Asian Trails ensures that the internationally-recognized ‘Five Freedoms’ are being practiced by our partners offering activities involving interactions with animals. The ‘Five Freedoms’ outline five standards of care that affirm every living being’s right to fair and humane treatment: • • • •
Freedom from hunger and thirst – a healthy diet and access to fresh water Freedom from discomfort – safe, comfortable and spacious shelter Freedom from pain, injury and disease – the provision of healthy living conditions and regular health checks with treatment Freedom to behave normally – opportunities to interact with animals’ own kind and positive relationships with humans Freedom from fear and distress – an environment free from mental suffering and the ability to seek privacy/refuge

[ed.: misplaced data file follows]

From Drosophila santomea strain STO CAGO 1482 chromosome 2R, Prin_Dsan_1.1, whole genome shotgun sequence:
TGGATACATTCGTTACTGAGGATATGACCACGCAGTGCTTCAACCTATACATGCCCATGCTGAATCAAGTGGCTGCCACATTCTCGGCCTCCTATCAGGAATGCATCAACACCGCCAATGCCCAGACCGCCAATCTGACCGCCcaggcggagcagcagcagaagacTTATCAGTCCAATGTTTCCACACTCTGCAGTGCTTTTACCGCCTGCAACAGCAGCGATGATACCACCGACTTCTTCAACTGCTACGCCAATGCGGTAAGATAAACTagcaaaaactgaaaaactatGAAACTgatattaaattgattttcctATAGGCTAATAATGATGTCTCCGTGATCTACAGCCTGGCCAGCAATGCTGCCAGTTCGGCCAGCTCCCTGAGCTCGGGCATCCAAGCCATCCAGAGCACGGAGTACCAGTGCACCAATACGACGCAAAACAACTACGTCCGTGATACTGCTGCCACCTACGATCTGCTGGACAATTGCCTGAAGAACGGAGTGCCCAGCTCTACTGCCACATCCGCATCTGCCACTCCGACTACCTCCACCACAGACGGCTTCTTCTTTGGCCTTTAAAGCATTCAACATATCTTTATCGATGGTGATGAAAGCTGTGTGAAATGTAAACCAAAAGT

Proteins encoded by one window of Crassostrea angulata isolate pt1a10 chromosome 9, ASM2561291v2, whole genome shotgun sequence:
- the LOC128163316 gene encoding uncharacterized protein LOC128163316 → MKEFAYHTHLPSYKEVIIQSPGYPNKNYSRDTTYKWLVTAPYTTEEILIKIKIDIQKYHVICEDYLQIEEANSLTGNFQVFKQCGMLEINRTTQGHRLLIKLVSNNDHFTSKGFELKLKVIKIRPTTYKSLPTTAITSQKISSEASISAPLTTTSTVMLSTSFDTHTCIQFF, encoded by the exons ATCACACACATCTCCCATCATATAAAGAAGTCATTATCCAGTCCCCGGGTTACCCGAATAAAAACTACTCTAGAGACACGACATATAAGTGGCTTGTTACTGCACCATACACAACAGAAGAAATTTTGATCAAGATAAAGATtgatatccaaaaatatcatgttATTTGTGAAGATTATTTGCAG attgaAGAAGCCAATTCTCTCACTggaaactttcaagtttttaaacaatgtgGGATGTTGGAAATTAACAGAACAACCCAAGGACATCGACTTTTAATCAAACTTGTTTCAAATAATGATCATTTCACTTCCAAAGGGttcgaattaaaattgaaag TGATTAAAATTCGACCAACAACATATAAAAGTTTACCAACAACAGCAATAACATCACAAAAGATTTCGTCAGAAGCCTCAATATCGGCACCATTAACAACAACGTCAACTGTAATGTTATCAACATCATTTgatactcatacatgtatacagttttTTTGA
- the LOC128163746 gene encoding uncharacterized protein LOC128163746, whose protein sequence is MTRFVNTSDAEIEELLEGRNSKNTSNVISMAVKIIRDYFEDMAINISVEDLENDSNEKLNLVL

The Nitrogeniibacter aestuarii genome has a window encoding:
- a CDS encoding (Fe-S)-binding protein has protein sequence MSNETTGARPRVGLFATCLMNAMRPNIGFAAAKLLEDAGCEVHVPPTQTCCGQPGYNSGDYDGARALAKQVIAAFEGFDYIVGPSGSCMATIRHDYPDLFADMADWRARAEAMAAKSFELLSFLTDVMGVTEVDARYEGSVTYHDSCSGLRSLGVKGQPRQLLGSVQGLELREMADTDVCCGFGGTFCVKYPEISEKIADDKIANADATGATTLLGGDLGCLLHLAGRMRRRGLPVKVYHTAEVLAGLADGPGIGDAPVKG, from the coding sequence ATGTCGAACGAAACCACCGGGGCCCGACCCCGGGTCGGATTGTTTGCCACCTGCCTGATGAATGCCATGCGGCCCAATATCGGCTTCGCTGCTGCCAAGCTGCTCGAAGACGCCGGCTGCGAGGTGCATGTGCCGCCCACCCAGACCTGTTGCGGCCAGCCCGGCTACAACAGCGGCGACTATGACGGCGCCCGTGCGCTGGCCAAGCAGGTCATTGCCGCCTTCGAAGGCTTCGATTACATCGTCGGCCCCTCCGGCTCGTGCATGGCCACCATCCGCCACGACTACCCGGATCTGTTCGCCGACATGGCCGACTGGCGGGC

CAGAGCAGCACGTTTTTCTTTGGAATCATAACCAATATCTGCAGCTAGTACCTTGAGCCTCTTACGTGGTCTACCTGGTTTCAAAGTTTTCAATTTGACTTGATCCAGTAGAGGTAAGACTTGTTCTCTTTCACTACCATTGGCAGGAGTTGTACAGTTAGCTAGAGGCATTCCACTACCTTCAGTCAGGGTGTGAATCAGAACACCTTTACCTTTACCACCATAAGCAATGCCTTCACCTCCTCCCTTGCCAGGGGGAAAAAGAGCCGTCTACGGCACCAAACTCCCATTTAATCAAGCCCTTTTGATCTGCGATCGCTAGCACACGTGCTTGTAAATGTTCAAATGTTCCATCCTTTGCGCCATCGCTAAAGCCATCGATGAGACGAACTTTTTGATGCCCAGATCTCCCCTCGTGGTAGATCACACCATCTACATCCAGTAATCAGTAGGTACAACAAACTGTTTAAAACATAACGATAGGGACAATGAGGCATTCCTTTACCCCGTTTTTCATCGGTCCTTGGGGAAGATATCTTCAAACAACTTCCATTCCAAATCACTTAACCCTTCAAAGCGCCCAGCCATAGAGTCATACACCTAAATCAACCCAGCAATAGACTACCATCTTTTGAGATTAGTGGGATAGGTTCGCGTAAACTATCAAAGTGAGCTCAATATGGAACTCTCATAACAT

RESPONSIBLE ANIMAL INTERACTIONS
DO NOT PROMOTE
Activities that involve cruelty to animals Sites with poor animal welfare standards Performances or shows involving wild animals Meat or products from animals that are endangered or under threat Hunting in any form Fighting between animals and other forms of ‘animal sport’
Asian Trails prioritizes viewing animals in the wild over in captivity. Our destinations have a rich biodiversity and we believe that seeing animals in their natural habitats is the best way to admire, appreciate and learn about them. Such encounters can also make for travel memories that last a lifetime!
GUIDELINES FOR SAFE